EU easily surpasses minimum goal set for recovery of plastic packaging waste
New report takes a look at the numbers from 2014
Nations in the European Union (EU 28+2) recycled 6.3m tonnes (39.5%) of its 15.9m tonnes total plastic packaging waste in 2014, easily surpassing the EU’s minimum target set of 22.5%, says a new report; Plastics -The Facts 2015. PlasticsEurope and EPRO, with assistance from Consultic GmbH have collected the data presented in this report.
Increasing plastic packaging recycling
The recycling rate for plastic packaging rose from 34.7% in 2012 to 39.5% in 2014. This shows that the national recycling schemes in Europe, based on extended producer responsibility (EPR), manage well, EPRO says. Each country has normally, either by law or a covenant, fixed national targets for recycling and energy recovery. These regulations are based on the EU directive on Packaging and Packaging Waste (94/62/EU).
Except for Malta, all the EU 28+ 2 countries in 2014 exceeded the EU minimum targets of 22.5% recycling. 24 countries (19 in 2012) recycled more than 30%, 12 countries even surpassed 40%. In 2014, Czech Republic ranked on the top with a recycling rate of 52.1% followed by Germany, Slovenia, Sweden and Ireland.
Plastic packaging waste from households vs trade and industry
64% of the post-consumer plastic packaging waste is generated from households, the remaining 36%, comes from the trade/ industry segment. The recycling rate for trade and industry sector reached 42.8% (37.6% in 2012), while recycling for the households segment obtained 37.7% (33%). Recycling rates are thus increasing in both sectors.
The following EPRO countries include all kinds of plastic packaging in their collection schemes for households: Germany, Finland, Iceland, Italy, Norway, Portugal, Spain and Sweden, either in a separate plastics fraction or together with other lightweight packaging (yellow bin). In other countries like Austria and UK, some parts of the country collect all plastic packaging while other regions concentrate on just rigid plastic packaging. Germany, Finland, Iceland, Norway and Sweden have in addition a deposit system for most of the beverage bottles. In Belgium, France and Switzerland, the EPR- systems focus on rigid plastics (bottles), but France is about to expand, step by step, the scope of the system to comprise all plastic packaging. How to sort, recycle and recover mixed streams of plastic packaging is a key topic for EPRO working groups. In addition, design for recycling is also a key issue for EPRO.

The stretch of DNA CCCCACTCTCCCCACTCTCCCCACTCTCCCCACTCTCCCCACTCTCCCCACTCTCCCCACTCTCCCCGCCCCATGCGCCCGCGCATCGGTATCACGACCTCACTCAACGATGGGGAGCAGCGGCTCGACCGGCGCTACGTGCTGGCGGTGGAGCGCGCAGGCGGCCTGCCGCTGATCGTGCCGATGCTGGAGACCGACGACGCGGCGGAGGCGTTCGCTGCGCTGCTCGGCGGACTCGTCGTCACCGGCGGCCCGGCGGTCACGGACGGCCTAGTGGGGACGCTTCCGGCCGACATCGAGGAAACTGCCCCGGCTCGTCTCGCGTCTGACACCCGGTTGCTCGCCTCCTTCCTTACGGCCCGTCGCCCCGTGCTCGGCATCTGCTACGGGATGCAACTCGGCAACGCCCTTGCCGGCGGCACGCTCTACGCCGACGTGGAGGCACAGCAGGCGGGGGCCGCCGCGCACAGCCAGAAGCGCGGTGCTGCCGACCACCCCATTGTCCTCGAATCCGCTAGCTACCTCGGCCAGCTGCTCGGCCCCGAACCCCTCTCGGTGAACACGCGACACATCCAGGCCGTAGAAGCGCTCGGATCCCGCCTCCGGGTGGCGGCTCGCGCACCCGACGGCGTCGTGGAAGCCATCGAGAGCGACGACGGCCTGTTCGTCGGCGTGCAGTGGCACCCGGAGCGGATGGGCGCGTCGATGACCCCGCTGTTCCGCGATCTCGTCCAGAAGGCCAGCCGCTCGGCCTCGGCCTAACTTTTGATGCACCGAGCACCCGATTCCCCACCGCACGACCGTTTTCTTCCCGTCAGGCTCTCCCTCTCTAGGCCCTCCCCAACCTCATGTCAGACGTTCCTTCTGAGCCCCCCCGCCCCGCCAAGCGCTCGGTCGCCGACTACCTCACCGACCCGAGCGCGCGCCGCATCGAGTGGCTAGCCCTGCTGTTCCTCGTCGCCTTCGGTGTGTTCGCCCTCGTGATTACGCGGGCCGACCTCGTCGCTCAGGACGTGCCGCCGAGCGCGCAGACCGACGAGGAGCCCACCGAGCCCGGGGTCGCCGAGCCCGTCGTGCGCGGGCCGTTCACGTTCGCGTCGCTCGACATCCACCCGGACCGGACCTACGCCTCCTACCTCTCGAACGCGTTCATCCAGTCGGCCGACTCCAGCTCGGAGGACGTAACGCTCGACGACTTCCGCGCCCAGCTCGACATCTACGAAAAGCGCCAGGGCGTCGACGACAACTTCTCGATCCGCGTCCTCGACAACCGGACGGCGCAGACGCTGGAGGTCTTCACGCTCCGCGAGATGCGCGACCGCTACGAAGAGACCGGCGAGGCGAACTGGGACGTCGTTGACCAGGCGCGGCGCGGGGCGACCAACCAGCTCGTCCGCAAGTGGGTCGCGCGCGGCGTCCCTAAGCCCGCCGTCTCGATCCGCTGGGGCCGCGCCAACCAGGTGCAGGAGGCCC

More energy recovery also, but less landfilling
Energy recovery hit 38.5% in 2014 (34.5% in 2012). In total 78.0% (72.5%) of all plastic packaging waste was recovered in 2014, the balance going to landfills and incineration without energy recovery; 3.5m tonnes of plastic packaging ended in landfills last year.
There are still big differences on energy recovery results within Europe. Ten countries energy recovered more than 50% of their plastic packaging waste in 2014 and obtained all a total recovery rate (recycling + energy recovery) above 90%. This means that less than 10% was landfilled in these countries. At the other end of the ranking list, we find a couple of countries that still does not energy recover any plastic waste. Ten countries landfilled more than 40% of their plastic packaging waste, among them Spain with 41%.